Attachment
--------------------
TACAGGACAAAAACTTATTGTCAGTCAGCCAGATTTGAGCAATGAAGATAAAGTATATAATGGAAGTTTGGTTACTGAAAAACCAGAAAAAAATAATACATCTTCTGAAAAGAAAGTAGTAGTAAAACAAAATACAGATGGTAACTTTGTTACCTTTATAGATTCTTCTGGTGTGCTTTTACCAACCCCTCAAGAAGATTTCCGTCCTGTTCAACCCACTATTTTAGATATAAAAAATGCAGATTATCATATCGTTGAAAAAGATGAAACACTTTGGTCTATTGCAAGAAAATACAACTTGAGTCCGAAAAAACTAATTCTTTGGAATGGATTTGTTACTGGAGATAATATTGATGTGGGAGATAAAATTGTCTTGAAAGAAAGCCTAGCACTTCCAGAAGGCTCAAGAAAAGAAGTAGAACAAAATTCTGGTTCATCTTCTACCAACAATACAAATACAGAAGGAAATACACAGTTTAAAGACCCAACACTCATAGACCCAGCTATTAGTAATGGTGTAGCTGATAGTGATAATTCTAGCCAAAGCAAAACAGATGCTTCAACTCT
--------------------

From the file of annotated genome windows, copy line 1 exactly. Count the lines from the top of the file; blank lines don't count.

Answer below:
TACAGGACAAAAACTTATTGTCAGTCAGCCAGATTTGAGCAATGAAGATAAAGTATATAATGGAAGTTTGGTTACTGAAAAACCAGAAAAAAATAATACATCTTCTGAAAAGAAAGTAGTAGTAAAACAAAATACAGATGGTAACTTTGTTACCTTTATAGATTCTTCTGGTGTGCTTTTACCAACCCCTCAAGAAGATTTCCGTCCTGTTCAACCCACTATTTTAGATATAAAAAATGCAGATTATCATATCGTTGAAAAAGATGAAACACTTTGGTCTATTGCAAGAAAATACAACTTGAGTCCGAAAAAACTAATTCTTTGGAATGGATTTGTTACTGGAGATAATATTGATGTGGGAGATAAAATTGTCTTGAAAGAAAGCCTAGCACTTCCAGAAGGCTCAAGAAAAGAAGTAGAACAAAATTCTGGTTCATCTTCTACCAACAATACAAATACAGAAGGAAATACACAGTTTAAAGACCCAACACTCATAGACCCAGCTATTAGTAATGGTGTAGCTGATAGTGATAATTCTAGCCAAAGCAAAACAGATGCTTCAACTCT